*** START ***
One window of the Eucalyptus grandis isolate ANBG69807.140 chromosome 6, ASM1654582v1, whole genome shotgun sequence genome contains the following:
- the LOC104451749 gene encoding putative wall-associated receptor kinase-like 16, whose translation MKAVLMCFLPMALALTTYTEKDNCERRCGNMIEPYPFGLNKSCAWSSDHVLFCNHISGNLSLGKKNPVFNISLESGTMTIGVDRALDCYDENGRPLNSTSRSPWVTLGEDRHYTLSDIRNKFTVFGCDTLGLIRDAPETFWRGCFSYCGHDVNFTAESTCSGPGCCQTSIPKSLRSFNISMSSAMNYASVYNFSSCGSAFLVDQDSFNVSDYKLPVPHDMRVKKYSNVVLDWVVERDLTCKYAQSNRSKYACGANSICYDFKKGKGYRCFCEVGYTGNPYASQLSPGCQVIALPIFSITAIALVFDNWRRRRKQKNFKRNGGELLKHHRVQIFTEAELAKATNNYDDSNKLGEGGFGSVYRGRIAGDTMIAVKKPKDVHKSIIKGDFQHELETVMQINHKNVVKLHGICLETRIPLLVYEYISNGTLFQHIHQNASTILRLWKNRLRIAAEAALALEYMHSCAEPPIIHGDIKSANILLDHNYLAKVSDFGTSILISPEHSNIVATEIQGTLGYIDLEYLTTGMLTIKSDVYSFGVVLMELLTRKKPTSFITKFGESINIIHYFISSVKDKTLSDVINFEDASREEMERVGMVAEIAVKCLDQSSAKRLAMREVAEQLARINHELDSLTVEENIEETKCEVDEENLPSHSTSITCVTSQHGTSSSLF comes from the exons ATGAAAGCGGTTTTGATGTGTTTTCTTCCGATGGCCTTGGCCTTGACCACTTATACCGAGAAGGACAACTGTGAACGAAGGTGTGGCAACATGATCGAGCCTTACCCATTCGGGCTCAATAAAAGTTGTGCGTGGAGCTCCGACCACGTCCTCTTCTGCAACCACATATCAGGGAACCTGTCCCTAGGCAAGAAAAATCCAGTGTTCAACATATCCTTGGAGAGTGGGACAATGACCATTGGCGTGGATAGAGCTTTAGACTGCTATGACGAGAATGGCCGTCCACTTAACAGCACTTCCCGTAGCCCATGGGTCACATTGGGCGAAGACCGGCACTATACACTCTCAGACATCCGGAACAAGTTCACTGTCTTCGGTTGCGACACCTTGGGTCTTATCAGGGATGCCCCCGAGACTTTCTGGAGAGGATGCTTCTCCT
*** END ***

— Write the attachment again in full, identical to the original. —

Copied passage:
One window of the Eucalyptus grandis isolate ANBG69807.140 chromosome 6, ASM1654582v1, whole genome shotgun sequence genome contains the following:
- the LOC104451749 gene encoding putative wall-associated receptor kinase-like 16, whose translation MKAVLMCFLPMALALTTYTEKDNCERRCGNMIEPYPFGLNKSCAWSSDHVLFCNHISGNLSLGKKNPVFNISLESGTMTIGVDRALDCYDENGRPLNSTSRSPWVTLGEDRHYTLSDIRNKFTVFGCDTLGLIRDAPETFWRGCFSYCGHDVNFTAESTCSGPGCCQTSIPKSLRSFNISMSSAMNYASVYNFSSCGSAFLVDQDSFNVSDYKLPVPHDMRVKKYSNVVLDWVVERDLTCKYAQSNRSKYACGANSICYDFKKGKGYRCFCEVGYTGNPYASQLSPGCQVIALPIFSITAIALVFDNWRRRRKQKNFKRNGGELLKHHRVQIFTEAELAKATNNYDDSNKLGEGGFGSVYRGRIAGDTMIAVKKPKDVHKSIIKGDFQHELETVMQINHKNVVKLHGICLETRIPLLVYEYISNGTLFQHIHQNASTILRLWKNRLRIAAEAALALEYMHSCAEPPIIHGDIKSANILLDHNYLAKVSDFGTSILISPEHSNIVATEIQGTLGYIDLEYLTTGMLTIKSDVYSFGVVLMELLTRKKPTSFITKFGESINIIHYFISSVKDKTLSDVINFEDASREEMERVGMVAEIAVKCLDQSSAKRLAMREVAEQLARINHELDSLTVEENIEETKCEVDEENLPSHSTSITCVTSQHGTSSSLF comes from the exons ATGAAAGCGGTTTTGATGTGTTTTCTTCCGATGGCCTTGGCCTTGACCACTTATACCGAGAAGGACAACTGTGAACGAAGGTGTGGCAACATGATCGAGCCTTACCCATTCGGGCTCAATAAAAGTTGTGCGTGGAGCTCCGACCACGTCCTCTTCTGCAACCACATATCAGGGAACCTGTCCCTAGGCAAGAAAAATCCAGTGTTCAACATATCCTTGGAGAGTGGGACAATGACCATTGGCGTGGATAGAGCTTTAGACTGCTATGACGAGAATGGCCGTCCACTTAACAGCACTTCCCGTAGCCCATGGGTCACATTGGGCGAAGACCGGCACTATACACTCTCAGACATCCGGAACAAGTTCACTGTCTTCGGTTGCGACACCTTGGGTCTTATCAGGGATGCCCCCGAGACTTTCTGGAGAGGATGCTTCTCCT